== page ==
April 17th, 2017

Friendly Shouting

Is it possible to shout in a friendly manner? People manage it in books but I'm not sure it can be done in real life. I shout a lot at my mother because of her deafness and I don't mean it to sound cross but it always does.

New Who: Opening Episode Of Season 10

I used to blog every episode of Dr Who but then I got tired of complaining about how incoherent the show had become so I stopped.

The first episode of the new season, cheekily called "the Pilot", felt like a reboot. Clara has gone and Clara (no fault of Jenna Coleman, entirely the fault of Steven Moffat) was at the heart of the tangle the show had gotten itself into. In her place we have Pearl Mackie's Bill Potts who seems like she's going to be a straightforward, quirky, uncomplicatedly likeable companion in the classic mould. The story itself is in Moffat's best vein (because he is a good writer in spite of everything)- self-contained- with laughs, thrills, scares and a dab of thwarted romance. If things carry on like this I may get back to blogging every week.

I haven't yet imprinted on Capaldi's Doctor and probably won't get round to it now. The problem I'm having with him is he's just too Doctory- too obviously so- wild hair, spidery frame, all that jive- like a melding of John Pertwee and Tom Baker with a dash of William Hartnell's crotchetiness and another of Matt Smith's bounce. Mostly in the past there was a randomness about the casting- and why not when his fresh appearance is always such a surprise to the Doctor himself?- and we kept being surprised by difference. Troughton, for instance wasn't a bit like Hartnell, and who- going on past form- would have thought the lot would have fallen on clownish Sylvester McCoy? It's a great role- that accepts almost any type of actor- and in some instances (Pertwee for one, McCoy for another)stretches them beyond their established persona. In the modern era Ecclestone, northern, chippy, virile- represented a considerable break with tradition and Tennant and Smith were both highly distinctive. With Capaldi it's as if they looked round for someone who reminded them of Doctors past- and that was- I think- a little bit lazy of them.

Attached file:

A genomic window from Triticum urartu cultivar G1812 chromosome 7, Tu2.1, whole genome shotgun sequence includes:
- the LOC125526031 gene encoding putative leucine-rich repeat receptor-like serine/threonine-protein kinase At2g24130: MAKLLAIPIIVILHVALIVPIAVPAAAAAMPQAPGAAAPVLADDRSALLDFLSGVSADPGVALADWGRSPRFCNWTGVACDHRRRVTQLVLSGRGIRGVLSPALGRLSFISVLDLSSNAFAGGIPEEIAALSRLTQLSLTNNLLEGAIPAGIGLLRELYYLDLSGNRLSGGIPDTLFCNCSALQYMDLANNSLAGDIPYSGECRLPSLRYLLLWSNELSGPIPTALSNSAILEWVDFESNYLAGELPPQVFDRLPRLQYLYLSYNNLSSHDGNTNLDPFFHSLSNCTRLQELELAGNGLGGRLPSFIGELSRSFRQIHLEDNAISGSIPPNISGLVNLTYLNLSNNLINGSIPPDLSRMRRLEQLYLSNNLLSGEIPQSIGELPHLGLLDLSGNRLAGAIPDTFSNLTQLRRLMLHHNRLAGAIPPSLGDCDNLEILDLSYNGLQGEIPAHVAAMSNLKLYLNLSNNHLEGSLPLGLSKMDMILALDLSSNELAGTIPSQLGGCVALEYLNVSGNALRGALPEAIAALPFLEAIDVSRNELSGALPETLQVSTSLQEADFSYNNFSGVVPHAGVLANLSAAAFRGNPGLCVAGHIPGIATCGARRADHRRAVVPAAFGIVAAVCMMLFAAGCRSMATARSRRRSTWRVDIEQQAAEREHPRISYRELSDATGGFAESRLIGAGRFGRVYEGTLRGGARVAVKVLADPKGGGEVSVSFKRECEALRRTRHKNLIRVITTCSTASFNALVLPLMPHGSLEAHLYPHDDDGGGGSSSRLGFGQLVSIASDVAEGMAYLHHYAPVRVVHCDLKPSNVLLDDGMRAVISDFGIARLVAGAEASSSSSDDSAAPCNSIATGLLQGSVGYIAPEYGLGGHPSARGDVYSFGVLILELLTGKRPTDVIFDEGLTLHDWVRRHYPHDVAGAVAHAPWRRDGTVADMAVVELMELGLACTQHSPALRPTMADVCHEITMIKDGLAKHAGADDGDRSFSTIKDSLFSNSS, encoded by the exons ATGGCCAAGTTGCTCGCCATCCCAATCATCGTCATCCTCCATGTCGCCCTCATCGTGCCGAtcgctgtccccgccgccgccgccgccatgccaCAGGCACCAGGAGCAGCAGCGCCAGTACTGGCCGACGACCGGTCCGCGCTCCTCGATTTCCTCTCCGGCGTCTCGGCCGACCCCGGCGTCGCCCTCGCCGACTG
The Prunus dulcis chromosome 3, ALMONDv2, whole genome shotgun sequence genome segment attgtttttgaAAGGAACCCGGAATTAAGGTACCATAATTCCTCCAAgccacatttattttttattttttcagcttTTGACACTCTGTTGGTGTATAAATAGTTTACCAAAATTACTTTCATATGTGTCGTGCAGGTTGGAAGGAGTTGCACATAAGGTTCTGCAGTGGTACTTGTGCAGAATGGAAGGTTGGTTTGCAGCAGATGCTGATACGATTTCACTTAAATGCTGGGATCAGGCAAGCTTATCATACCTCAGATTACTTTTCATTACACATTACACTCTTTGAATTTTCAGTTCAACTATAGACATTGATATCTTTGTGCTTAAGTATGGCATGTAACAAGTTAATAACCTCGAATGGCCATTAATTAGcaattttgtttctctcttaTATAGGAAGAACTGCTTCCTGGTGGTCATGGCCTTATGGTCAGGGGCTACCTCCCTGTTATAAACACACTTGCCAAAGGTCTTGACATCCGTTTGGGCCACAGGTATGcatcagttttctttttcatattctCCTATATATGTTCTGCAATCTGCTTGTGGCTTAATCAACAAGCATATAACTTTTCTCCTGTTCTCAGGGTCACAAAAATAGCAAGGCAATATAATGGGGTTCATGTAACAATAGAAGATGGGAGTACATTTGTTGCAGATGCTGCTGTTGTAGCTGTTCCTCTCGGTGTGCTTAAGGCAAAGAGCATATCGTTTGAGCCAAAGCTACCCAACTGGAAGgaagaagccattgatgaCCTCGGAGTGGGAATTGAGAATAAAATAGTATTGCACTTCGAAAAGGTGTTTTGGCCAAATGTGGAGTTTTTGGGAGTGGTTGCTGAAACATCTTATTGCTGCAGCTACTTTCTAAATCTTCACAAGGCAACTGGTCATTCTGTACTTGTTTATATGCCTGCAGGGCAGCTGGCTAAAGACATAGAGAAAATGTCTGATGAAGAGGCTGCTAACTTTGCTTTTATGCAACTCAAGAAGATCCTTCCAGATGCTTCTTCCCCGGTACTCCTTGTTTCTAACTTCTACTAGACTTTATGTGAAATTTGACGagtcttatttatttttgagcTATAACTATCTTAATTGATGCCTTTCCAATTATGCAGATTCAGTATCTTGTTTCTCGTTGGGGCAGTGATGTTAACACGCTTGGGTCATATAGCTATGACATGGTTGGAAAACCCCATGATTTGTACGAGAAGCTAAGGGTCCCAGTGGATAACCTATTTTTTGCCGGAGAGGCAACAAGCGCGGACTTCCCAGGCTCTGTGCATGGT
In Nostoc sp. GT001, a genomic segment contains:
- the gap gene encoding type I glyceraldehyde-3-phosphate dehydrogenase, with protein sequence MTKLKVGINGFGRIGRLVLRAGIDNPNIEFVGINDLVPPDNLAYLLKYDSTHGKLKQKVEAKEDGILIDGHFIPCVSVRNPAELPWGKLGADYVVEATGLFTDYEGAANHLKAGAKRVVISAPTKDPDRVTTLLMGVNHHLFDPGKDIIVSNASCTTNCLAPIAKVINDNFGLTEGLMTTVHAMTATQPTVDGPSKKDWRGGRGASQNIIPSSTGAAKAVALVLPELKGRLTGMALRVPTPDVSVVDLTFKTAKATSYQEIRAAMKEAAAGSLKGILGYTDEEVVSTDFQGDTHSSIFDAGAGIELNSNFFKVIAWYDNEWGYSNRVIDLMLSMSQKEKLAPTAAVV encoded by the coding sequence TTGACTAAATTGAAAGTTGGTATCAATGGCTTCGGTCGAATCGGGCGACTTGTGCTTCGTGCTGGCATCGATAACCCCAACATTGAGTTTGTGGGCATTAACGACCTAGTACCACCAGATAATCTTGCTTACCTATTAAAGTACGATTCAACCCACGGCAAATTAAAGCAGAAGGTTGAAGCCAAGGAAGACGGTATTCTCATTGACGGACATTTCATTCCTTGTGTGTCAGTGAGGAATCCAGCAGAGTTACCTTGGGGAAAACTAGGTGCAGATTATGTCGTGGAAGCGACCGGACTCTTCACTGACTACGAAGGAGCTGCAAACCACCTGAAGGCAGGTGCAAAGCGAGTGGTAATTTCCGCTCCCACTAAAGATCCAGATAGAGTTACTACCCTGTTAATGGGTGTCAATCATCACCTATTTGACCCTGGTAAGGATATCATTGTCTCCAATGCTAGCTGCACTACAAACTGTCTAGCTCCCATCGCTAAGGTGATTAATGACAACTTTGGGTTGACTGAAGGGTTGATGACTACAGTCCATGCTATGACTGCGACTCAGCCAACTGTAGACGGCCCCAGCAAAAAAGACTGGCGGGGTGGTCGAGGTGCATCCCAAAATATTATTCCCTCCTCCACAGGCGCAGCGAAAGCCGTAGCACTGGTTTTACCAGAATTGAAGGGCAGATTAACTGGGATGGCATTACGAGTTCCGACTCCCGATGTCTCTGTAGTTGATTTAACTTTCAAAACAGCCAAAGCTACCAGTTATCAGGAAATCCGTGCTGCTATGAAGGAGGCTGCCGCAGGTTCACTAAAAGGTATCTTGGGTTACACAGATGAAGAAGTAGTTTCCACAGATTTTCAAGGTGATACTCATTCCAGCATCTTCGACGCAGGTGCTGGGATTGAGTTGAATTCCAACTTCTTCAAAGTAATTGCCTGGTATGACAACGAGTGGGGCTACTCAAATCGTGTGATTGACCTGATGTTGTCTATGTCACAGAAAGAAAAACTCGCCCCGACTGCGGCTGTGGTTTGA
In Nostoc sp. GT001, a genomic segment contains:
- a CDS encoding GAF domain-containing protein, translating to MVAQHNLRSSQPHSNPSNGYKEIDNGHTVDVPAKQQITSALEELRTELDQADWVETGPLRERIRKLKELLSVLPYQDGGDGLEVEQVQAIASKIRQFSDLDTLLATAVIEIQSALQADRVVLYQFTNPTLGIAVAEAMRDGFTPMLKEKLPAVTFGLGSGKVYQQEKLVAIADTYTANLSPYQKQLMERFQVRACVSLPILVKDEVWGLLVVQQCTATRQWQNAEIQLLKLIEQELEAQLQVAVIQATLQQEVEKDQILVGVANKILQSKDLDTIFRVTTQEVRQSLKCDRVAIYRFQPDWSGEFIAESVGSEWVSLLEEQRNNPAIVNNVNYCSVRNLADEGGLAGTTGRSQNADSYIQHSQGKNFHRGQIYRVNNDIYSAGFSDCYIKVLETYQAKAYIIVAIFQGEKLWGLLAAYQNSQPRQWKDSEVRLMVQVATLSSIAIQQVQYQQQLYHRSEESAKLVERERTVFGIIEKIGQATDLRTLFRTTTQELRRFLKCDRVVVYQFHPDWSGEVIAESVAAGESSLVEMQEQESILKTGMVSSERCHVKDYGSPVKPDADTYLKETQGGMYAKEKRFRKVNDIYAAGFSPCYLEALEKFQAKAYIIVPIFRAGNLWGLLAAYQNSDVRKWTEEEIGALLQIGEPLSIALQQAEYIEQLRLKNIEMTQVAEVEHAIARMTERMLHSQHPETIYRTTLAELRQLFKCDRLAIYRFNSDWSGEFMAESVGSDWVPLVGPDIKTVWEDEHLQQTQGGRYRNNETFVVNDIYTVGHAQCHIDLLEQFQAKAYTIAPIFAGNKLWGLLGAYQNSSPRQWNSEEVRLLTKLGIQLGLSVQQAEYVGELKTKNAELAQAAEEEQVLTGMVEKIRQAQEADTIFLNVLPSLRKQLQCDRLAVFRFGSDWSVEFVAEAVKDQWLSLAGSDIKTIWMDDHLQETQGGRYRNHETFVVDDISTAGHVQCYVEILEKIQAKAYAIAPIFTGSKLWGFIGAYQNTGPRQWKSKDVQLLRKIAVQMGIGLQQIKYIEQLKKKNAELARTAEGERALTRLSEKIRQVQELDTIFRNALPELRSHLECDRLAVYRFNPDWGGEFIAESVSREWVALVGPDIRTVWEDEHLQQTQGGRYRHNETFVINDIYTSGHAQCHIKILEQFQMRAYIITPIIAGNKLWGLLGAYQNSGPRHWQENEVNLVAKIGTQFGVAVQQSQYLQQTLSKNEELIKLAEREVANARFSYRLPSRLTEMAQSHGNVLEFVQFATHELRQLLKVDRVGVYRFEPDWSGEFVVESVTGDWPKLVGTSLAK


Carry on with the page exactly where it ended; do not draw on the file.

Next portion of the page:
Moffat has just this one season left- and it's looking as if he wants to leave a fond memory behind. There's no time or space- thank goodness- for one of his enormous fading story arcs. I may not warm to Capaldi but I accept him as a competent placeholder and know that he's a safe pair of hands, Bill Potts looks to be the most relatable companion since Donna and I'm happy to have Matt Lucas- a reliable funnyman who's been marking time recently- on board as the robot butler.

Then the Chibnall era begins and there'll be a clean sweep of current personnel and a new beginning. And if it doesn't deliver the first female Doctor it'll be a great opportunity missed.